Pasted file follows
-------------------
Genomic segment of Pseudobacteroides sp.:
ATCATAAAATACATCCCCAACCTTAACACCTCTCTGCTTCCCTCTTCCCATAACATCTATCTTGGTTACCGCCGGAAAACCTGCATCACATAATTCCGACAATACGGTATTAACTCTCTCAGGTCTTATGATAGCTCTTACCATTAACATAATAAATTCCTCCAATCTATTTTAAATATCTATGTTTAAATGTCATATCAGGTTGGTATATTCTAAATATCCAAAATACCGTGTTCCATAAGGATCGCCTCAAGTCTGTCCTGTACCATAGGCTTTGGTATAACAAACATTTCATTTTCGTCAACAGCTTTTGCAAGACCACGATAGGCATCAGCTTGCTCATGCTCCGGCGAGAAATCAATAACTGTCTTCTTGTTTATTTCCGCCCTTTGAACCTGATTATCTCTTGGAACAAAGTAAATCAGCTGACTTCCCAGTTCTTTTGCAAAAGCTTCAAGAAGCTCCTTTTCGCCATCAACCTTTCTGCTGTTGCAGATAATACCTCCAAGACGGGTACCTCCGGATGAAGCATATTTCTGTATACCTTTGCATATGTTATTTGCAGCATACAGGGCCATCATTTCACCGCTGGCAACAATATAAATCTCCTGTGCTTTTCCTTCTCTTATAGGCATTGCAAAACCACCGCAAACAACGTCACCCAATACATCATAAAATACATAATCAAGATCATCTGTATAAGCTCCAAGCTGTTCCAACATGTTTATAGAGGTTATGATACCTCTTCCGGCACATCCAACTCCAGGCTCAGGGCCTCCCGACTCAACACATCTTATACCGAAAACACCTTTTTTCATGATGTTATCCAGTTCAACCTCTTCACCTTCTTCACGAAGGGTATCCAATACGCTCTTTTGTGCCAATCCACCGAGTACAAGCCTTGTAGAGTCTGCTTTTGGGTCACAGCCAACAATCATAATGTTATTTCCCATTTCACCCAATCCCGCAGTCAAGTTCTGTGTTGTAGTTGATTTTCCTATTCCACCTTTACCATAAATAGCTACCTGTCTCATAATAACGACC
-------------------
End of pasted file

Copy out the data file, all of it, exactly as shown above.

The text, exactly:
Genomic segment of Pseudobacteroides sp.:
ATCATAAAATACATCCCCAACCTTAACACCTCTCTGCTTCCCTCTTCCCATAACATCTATCTTGGTTACCGCCGGAAAACCTGCATCACATAATTCCGACAATACGGTATTAACTCTCTCAGGTCTTATGATAGCTCTTACCATTAACATAATAAATTCCTCCAATCTATTTTAAATATCTATGTTTAAATGTCATATCAGGTTGGTATATTCTAAATATCCAAAATACCGTGTTCCATAAGGATCGCCTCAAGTCTGTCCTGTACCATAGGCTTTGGTATAACAAACATTTCATTTTCGTCAACAGCTTTTGCAAGACCACGATAGGCATCAGCTTGCTCATGCTCCGGCGAGAAATCAATAACTGTCTTCTTGTTTATTTCCGCCCTTTGAACCTGATTATCTCTTGGAACAAAGTAAATCAGCTGACTTCCCAGTTCTTTTGCAAAAGCTTCAAGAAGCTCCTTTTCGCCATCAACCTTTCTGCTGTTGCAGATAATACCTCCAAGACGGGTACCTCCGGATGAAGCATATTTCTGTATACCTTTGCATATGTTATTTGCAGCATACAGGGCCATCATTTCACCGCTGGCAACAATATAAATCTCCTGTGCTTTTCCTTCTCTTATAGGCATTGCAAAACCACCGCAAACAACGTCACCCAATACATCATAAAATACATAATCAAGATCATCTGTATAAGCTCCAAGCTGTTCCAACATGTTTATAGAGGTTATGATACCTCTTCCGGCACATCCAACTCCAGGCTCAGGGCCTCCCGACTCAACACATCTTATACCGAAAACACCTTTTTTCATGATGTTATCCAGTTCAACCTCTTCACCTTCTTCACGAAGGGTATCCAATACGCTCTTTTGTGCCAATCCACCGAGTACAAGCCTTGTAGAGTCTGCTTTTGGGTCACAGCCAACAATCATAATGTTATTTCCCATTTCACCCAATCCCGCAGTCAAGTTCTGTGTTGTAGTTGATTTTCCTATTCCACCTTTACCATAAATAGCTACCTGTCTCATAATAACGACC